• Sarah says:

      I have really dislike RW snce she yelled at a cop arresting her drunk husband who was driving and could have killed someone. She yelled, Do you know who I am? And some other really entitled, rude stuff. I have refused to watch anything she is in since then.
      But I watched Big Little Lies and I thought she was awesome in it: funny, biting, heartbreakingky sad. Better than Kidman, who annoyed me in it, I know, unpopular opinion. So I’m torn between disliking her as a person and thinking she is hilarious, sad, etc. – very talented. And I dont like being confused abiut people. :)

  12. littlemissnaughty says:

    They are hyporites, what else is new.

    I think there’s a difference between jewelry and clothes. With clothes, the exposure of the brand might actually be successful advertising because most brands these days sell something for almost every budget and actually make most of their profit that way. Tom Ford doesn’t get richer through bespoke pieces. Even if it’s just a key chain or small purse, scarf, etc. To my knowledge, that does not apply to Cartier et al. Tiffany may have a few items that are somewhat affordable (although their cheapest earrings are now at €150 over here and then it goes up quickly, their prices have gone up a LOT) but overall, jewelry is not “aspirational”. You don’t make a statement by wearing unidentifiable silver studs.

    So if I were a jewelry designer, I wouldn’t play. Why??? As if the ladies who can afford it will be swayed by Anne Hathaway.

    • I agree with you on this point.I cannot fathom purchasing Cartier,most Tiffany,et al.It matters nothing to me what they wear on the red carpet,and if I was wealthy enough to make extremely high end jewelry purchases I would use my own judgement as what to buy-I would never buy an expensive piece because a celeb was wearing it on the carpet.

      • Chinoiserie says:

        Well if the celebs were never wearing jewelry it might loose some shine and you would not think about it as much. But I agree the brands and what jewelry is worn does not really matter to the public. But maybe it does in celeb and industry circles?

  13. midigo says:

    This explains why certain celebs often look like crap on the red carpet.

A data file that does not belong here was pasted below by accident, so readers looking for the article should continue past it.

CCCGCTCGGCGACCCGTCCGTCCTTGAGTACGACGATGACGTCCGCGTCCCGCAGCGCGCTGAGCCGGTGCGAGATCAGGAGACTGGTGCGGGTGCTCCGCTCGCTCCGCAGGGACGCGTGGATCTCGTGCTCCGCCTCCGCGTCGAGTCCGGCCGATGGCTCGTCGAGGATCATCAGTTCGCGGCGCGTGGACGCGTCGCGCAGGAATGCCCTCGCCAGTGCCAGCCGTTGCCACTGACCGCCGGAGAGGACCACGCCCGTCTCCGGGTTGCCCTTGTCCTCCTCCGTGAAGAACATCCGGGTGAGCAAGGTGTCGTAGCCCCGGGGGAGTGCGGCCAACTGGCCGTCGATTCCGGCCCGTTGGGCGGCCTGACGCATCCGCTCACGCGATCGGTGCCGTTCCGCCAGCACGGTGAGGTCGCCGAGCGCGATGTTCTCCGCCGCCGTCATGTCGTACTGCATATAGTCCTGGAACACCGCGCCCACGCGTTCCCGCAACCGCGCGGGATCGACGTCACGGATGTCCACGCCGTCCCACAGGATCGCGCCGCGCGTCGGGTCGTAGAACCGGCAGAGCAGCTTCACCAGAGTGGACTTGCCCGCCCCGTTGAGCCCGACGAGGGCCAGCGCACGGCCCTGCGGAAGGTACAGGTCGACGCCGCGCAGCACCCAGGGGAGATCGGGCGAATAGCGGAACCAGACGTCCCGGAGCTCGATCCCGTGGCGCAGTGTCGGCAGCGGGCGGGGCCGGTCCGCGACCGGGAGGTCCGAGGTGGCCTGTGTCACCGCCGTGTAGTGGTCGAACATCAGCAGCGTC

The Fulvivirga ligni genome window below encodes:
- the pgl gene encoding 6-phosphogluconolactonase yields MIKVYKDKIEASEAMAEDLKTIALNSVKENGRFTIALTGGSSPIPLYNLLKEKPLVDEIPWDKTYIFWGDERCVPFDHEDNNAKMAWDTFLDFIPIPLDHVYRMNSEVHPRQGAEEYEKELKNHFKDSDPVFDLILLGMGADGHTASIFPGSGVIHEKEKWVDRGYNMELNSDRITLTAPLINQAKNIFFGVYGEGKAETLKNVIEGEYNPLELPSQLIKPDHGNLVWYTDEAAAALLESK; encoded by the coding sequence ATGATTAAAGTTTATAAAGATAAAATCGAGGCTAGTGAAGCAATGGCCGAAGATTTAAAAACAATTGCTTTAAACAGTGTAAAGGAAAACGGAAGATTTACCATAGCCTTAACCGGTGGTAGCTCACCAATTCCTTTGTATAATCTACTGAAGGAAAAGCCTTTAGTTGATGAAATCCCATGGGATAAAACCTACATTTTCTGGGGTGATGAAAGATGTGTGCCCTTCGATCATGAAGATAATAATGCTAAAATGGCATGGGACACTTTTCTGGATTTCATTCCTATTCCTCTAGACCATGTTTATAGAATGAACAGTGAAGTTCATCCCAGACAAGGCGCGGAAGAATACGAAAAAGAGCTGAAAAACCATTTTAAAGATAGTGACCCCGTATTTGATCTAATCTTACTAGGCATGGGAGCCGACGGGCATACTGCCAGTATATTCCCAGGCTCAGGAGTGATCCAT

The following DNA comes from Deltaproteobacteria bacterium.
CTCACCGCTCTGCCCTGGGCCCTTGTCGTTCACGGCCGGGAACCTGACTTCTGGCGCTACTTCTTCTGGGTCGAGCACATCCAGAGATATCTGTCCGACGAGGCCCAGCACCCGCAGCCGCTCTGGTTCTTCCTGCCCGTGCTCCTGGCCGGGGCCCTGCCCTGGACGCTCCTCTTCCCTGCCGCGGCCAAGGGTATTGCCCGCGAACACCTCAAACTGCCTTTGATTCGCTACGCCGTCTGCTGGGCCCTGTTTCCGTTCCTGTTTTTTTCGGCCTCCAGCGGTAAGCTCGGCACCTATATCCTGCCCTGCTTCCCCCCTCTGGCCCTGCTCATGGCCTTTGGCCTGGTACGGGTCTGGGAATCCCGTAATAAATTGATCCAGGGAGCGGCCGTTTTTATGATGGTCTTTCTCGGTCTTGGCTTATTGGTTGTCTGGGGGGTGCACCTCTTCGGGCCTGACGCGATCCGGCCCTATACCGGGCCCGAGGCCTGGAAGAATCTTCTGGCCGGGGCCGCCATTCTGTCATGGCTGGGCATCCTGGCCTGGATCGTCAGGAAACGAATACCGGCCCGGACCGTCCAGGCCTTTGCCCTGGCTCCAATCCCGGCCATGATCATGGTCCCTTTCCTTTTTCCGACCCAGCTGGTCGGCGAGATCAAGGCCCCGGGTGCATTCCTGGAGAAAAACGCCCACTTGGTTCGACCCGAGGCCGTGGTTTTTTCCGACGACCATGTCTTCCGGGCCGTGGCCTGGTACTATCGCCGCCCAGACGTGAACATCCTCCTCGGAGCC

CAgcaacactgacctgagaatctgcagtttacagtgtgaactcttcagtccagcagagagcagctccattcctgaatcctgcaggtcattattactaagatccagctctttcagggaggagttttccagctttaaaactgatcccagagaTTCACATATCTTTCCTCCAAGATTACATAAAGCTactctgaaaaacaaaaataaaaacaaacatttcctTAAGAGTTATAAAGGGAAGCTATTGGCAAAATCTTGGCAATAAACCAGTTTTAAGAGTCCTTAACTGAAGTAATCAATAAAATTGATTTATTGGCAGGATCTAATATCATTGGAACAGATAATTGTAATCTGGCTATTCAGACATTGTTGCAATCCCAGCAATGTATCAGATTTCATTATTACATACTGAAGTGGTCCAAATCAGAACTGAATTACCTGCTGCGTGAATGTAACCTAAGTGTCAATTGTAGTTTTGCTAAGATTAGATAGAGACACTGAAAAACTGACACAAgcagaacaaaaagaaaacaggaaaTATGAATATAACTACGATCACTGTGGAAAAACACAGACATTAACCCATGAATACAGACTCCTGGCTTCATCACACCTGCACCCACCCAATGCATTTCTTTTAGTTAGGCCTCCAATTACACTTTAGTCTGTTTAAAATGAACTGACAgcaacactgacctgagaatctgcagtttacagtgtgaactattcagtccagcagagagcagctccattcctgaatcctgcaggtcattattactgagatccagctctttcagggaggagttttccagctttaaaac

You wonder: “Why, oh why?”. the answer is: “they paid me half a million. What am I supposed to do? refuse the money only because it’s a shitty outfit and I know it?”
    I don’t blame them for this. I blame all the folks that buy the same item only because it has been worn by a celeb.

  14. phaedra says:

    Who is paying Reese to pose for every photo with her legs crossed like she has to pee?

  15. Mabs A'Mabbin says:

    They should sign something. If they’re being PAID to wear such-and-such then part of that transaction is full disclosure of who the frak they’re representing. And complaining about it should disqualify them from further business transactions with the house who designed the ensemble during the non-compliance. I swear money is wasted on these people.

  16. Karen says:

    They’re on the red carpet to sell. It’s free promotion time, it’s not time to discuss just politics or if your kids are watching you or not at home:

    If you’re wearing free clothes/ jewels (or being paid to) the agreement is you advertise on the red carpet. So if you don’t want to be asked, offer the information or buy your own outfit.

    If you’re there promoting a movie you talk about said movie: the award project, your future project(s), whatever. You’re an actor, I’m confident you can work the project your there for into the conversation.

    Im sure your stylists, agents, managers, production companies would be more pleased if you didn’t talk about if you have snacks in your purse and stayed on topic.

    Don’t come off as a hypocrite. Being paid to advertise then publicly crying out it’s offensive to be asked about what your advertising is ridiculous.

  17. Reef says:

    Back in the 00′s, Stella McCarthy used make fantastic powers suits. I used to dream about being able to get one of her suits. She was never great at dresses, but she could tailor the hell out of a suit.
    The crossed legged pose is to make her look taller. She’s 5’3.